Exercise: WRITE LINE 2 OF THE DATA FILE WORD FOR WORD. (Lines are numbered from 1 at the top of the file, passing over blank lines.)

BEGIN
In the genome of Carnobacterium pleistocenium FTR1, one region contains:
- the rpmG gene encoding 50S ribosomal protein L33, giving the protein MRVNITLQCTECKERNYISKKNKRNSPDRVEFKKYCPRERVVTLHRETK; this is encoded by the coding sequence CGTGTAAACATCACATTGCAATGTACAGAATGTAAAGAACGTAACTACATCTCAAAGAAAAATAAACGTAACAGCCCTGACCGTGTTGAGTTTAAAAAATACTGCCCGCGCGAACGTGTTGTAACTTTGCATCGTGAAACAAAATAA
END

- the rpmG gene encoding 50S ribosomal protein L33, giving the protein MRVNITLQCTECKERNYISKKNKRNSPDRVEFKKYCPRERVVTLHRETK; this is encoded by the coding sequence CGTGTAAACATCACATTGCAATGTACAGAATGTAAAGAACGTAACTACATCTCAAAGAAAAATAAACGTAACAGCCCTGACCGTGTTGAGTTTAAAAAATACTGCCCGCGCGAACGTGTTGTAACTTTGCATCGTGAAACAAAATAA